Revamp of 911 Rules on Docket for FCC September Open Meeting

At the next open meeting on September 26th, the FCC Commissioners will vote on a Notice of Proposed Rulemaking (“NPRM”) aimed at improving the nation’s 911 system and Americans’ ability to access emergency services. The proposed rule changes are largely intended to implement directives from Congress in two bills that were signed into law earlier this year. Importantly, the proposed rules will apply not only to traditional providers of telecommunications service, but also equipment manufacturers and other vendors in the communications supply chain, as well as businesses and other entities that operate communications systems that allow users to dial 911. Given the potentially broad reach of these proposed rules, we encourage our readers to monitor this proceeding carefully and be prepared to offer feedback to the FCC on proposed changes that will impact your business.

Kari’s Law

Kari’s Law was signed into law on February 16, 2018 and is intended to make it easier for individuals to dial 911 from multi-line telephone systems (“MLTS”), which are commonly found in office buildings, hotels and campuses. The law was named for Kari Hunt, whose daughter tried to call 911 from a hotel room while Kari was being attacked, but did not get through because she was required first to dial “9” to access an outside line before entering 911.

To implement Kari’s Law, the NPRM proposes the following:

  1. Prohibiting individuals and entities from manufacturing, importing, selling, leasing, installing, managing, or operating MLTS unless they are configured such that a user can dial 911 from the MLTS directly without having to dial any additional digits or prefixes;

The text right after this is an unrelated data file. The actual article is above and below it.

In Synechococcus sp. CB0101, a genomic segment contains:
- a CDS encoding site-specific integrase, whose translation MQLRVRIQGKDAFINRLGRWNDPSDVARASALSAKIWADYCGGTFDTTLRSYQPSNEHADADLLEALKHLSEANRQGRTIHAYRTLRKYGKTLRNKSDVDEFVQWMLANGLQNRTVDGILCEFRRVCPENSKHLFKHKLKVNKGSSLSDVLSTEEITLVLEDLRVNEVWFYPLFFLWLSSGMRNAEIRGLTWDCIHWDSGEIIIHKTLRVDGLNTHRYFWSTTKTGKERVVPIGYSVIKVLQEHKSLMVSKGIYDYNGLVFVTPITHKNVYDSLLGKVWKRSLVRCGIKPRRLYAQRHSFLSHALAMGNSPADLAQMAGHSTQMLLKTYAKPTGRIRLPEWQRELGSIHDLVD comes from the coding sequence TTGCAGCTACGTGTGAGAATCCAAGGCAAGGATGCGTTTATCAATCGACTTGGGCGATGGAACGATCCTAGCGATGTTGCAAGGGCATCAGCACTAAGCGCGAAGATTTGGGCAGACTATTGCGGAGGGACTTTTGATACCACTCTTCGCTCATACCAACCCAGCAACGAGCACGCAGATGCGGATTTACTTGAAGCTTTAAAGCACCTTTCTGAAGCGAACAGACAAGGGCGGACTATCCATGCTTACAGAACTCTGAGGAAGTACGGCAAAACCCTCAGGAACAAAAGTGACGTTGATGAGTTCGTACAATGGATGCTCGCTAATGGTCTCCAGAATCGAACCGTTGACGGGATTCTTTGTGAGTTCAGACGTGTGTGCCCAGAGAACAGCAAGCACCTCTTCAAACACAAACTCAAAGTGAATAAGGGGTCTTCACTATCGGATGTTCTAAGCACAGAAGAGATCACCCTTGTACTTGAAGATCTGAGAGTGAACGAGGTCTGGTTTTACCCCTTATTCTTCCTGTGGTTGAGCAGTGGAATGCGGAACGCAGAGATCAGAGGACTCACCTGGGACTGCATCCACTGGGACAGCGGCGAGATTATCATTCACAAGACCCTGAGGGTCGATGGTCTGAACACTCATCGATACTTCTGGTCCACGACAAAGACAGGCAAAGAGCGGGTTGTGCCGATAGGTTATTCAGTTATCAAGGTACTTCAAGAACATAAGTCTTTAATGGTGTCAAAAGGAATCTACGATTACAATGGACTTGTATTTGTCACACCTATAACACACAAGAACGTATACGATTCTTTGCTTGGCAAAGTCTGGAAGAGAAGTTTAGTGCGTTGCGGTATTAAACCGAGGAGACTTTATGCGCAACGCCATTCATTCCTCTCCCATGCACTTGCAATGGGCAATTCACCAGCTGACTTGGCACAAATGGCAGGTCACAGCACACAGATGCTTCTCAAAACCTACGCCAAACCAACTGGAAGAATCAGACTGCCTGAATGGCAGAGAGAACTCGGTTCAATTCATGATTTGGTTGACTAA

2. Requiring MLTS to automatically transmit a notification to a front desk, security office, or other location within the organization where the MLTS is installed whenever a 911 call is made.
  3. Interpreting MLTS to include “the full range of networked communications systems that serve enterprises, including circuit-switched and IP-based enterprise systems, as well as cloud-based IP technology and over-the-top applications.”
  4. As a result, the proposed rules would impact not only traditional wireline systems installed in large buildings and campuses, but also newer, IP-based communications solutions.

RAY BAUM’s Act requires the FCC to consider adopting rules to ensure that the ‘dispatchable location’ of a calling party is conveyed with a 911 call, regardless of the technological platform used. In response to this directive, the NPRM asks whether rule changes are necessary to ensure that communications service providers (including fixed telephony, mobile carriers, and interconnected VoIP providers) are conveying sufficient information, such as the calling party’s street address as well as room number, floor number, or similar data necessary to help first responders reach the calling party quickly. It further asks whether the FCC should adopt 911 obligations for “any other communications services that are not covered by existing 911 rules but provide the capability for users to make a 911 call.”

Consolidating the FCC’s 911 Rules

Finally, the FCC proposes to depart from its “service-by-service approach to establishing 911 obligations” and instead consolidate its 911 rules under a single part of the FCC’s regulations. The FCC suggests that consolidation will simplify and streamline the rules and help minimize the compliance burden for smaller entities.

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Initial comments on the proposals in the NPRM will likely be due in mid- to late-November, depending on when the item is published in the Federal Register, and reply comments will be due one month after that.